Tag Archives: education

Malala Yousafzai Donates World Children’s Prize Money to Rebuild Gaza Schools

Malala Yousafzai is a 17-year old education activist from Pakistan who gained worldwide fame after surviving multiple gunshot wounds in an attack by the Taliban. On October 10th, she became the youngest ever winner of the Nobel Peace Prize for her work in championing the right to equal education for all children. This past Wednesday (Oct. 29), Malala received another award for her work: the World Children’s Prize, which came with a $50,000 cash prize. In her acceptance speech, Malala announced that she

This Guy Passed Out 520,000 Sandwiches to the Hungry Last Year (Video)

They call him “The Sandwich Man” – and for good reason. Every night for almost 13 years now, Allan Law loads up his mini-van with sandwiches and other basic necessities and drives around the streets of Minneapolis, giving them away to those in need. Law witnessed the effects of poverty firsthand when working as a 5th grade and 6th grade teacher in the inner-city of Minneapolis from the late 60s all the way up until his retirement in 1999. But

Democratic Education: A New Way to Look at Teaching and Learning (Opinion Piece)

Seven-year-old Penelope Day needs both hands to pick up the power drill. Penelope is spending the week at a day camp run by Construction Kids, a Brooklyn-based program that offers building classes throughout the year for kids as young as 2 years old. It’s one of a new and immensely popular wave of programs trying to shift kids away from computer screens toward actual, hands-on activities. Like building things from scratch. Using, yes, real, working power tools. With help from a team of

Malala Yousafzai and Kailash Satyarthi: Nobel-Winning Children’s Rights Activists

Regarded as an emblem of prestige and honor across the globe, The Nobel Peace Prize is awarded annually to people making outstanding contributions to the overall betterment of the world. The recipients of this award have included political leaders, social activists, and organizations that have acted as catalysts for change. On Friday, October 10, Malala Yousafzai and Kailash Satyarthi were announced as the most recent laureates of the Prize. Despite significant obstacles, unceasing dedication to improvement encouraged both Yousafzai and Satyarthi to make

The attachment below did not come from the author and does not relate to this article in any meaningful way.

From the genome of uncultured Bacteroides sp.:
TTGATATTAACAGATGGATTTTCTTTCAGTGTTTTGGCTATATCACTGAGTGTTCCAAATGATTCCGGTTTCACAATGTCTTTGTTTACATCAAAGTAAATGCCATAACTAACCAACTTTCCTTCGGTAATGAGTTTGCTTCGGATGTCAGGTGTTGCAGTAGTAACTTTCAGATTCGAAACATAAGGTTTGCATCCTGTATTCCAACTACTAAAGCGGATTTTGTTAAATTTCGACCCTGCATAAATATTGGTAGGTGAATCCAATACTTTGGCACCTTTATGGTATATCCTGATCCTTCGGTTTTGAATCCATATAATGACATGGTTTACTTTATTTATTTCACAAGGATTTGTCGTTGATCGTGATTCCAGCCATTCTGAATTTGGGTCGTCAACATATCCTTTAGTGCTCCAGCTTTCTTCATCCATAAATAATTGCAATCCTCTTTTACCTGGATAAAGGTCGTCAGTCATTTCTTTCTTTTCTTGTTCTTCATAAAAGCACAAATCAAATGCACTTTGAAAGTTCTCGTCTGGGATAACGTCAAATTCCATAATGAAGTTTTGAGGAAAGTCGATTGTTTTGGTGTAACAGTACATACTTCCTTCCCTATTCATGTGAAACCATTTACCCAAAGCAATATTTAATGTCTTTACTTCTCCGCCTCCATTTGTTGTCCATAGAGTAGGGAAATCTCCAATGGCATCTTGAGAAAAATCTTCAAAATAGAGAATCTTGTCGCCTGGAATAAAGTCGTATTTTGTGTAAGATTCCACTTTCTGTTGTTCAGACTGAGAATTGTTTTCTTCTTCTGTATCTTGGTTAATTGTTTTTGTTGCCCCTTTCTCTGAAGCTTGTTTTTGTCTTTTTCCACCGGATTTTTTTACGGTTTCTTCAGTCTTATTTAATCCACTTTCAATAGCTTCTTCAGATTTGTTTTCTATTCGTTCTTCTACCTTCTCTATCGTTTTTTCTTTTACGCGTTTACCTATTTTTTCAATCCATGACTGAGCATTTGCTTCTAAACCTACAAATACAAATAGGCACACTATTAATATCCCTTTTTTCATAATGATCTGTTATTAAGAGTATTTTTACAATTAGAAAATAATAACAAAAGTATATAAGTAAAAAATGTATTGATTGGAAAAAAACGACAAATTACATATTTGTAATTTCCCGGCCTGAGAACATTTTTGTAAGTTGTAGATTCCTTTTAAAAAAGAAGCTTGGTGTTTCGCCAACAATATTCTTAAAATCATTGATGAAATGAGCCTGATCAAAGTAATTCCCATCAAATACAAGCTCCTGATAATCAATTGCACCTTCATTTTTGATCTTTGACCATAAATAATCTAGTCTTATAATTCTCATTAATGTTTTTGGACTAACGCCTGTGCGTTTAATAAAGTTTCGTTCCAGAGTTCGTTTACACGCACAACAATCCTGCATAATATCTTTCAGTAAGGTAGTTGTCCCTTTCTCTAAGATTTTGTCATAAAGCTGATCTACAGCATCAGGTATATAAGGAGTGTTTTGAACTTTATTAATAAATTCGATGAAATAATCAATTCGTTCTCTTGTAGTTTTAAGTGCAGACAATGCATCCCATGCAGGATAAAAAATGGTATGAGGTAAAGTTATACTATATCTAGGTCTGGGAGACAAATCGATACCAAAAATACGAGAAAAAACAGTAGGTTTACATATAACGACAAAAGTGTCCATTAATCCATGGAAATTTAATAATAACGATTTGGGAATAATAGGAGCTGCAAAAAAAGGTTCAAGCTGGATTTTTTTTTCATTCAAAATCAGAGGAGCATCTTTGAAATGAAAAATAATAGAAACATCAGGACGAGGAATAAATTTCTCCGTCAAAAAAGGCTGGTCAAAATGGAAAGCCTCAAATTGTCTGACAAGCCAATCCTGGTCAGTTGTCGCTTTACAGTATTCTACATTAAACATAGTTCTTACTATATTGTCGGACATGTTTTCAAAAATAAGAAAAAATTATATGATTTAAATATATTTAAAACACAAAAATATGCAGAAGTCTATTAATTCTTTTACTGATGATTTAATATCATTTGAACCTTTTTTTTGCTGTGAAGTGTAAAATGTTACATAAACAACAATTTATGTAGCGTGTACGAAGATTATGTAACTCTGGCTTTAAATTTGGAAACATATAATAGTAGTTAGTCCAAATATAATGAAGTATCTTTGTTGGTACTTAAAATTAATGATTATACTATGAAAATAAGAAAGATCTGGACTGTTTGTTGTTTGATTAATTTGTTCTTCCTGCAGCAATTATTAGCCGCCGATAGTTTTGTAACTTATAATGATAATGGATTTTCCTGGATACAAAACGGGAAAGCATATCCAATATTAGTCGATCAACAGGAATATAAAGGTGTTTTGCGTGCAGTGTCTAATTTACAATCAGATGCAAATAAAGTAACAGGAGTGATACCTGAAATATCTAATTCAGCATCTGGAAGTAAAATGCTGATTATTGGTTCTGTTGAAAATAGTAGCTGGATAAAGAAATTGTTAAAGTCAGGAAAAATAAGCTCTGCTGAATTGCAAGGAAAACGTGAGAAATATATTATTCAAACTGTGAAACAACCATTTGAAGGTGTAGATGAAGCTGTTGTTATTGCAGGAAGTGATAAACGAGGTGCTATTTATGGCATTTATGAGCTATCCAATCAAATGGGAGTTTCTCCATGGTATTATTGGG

The Re-Segregation of American Public Schools (Infographic)

In the landmark Brown v. Board of Education case in 1954, the Supreme Court ruled that separate schools for different races were inherently unequal, legally ending the practice of public school segregation. It was a major step. Schools slowly began to integrate, leading to better academic achievement amongst minorities. Unfortunately, this integration peaked in 1988, and since the government released all schools from federal oversight in 1992, America’s public schools are looking more and more like they did before desegregation. One striking

This Awesome Video Lets You Experience Chemistry’s Most Mesmerizing Reactions Up Close!

Since so much of chemistry happens faster, slower, or on a much smaller scale than we’re used to, the science is often taken for granted by the average person. But what if we were able to shrink ourselves down to the microscopic level and had the ability to control just how fast or slow a reaction happened? This is what Tsinghua University Press and the University of Science and Technology of China had in mind when they came together to create the

Can A Suicide Bomber Be a Hero? Or, In This Case, A Heroine?

As I write this, ISIS fighters are slowly taking the city of Kobane in northern Syria, just miles from the Turkish border. With fighting raging outside the city for the past three weeks, nearly 160,000 Syrians, mostly Kurds, have fled the city. Kobane is being valiantly defended by Syrian Kurdish fighters. Last night, The Syrian Observatory for Human Rights reported that one of these defenders, a young Kurdish woman named Arin Mirkin, blew herself up (along with a number of ISIS fighters) after a long battle with the

Germany Just Scrapped ALL Their Tuition Fees- Can We Can Get A Break Here in the US??

While the average college graduate in the United States is graduating with about $30,000 in student loan debt, Germany has decided that even much lower levels of tuition are simply unacceptable. The state of Lower Saxony, in northwest Germany, was the last of the country’s 16 states to do away with tuition fees. Dorothee Stapelfeldt is a senator in Hamburg, Germany’s second largest city. She is also head of Hamburg’s Department of Science and Research. She spoke to The Times about the

45% of Russians Believe A Global Shadow Government Controls the World

Consider the following statement: “The world is run by some sort of overarching entity that pulls the strings in governments around the globe.” While groups like NATO, the United Nations and the G20 all include some of the biggest and most influential nations in the world, most people would probably say that the statement above is a bit of a stretch. Unless, of course, you live in Russia. A recent poll carried out by the Russian Public Opinion Research Center found that a whopping 45% of Russians agreed

New Study: Millennials Are Actually Reading MORE Than Their Elders

I’m sure you’ve heard it before: the media lamenting on how lost the young generation is, how addicted we are to technology, how we’re dumbing ourselves down and losing touch with our societal roots. But at least one study seems to be contradicting this characterization of young people as ignorant internet addicts. The study, published by the Pew Research Center last week, found that 88% of Americans between the ages of 16 and 29 claimed to have read at least one book over the

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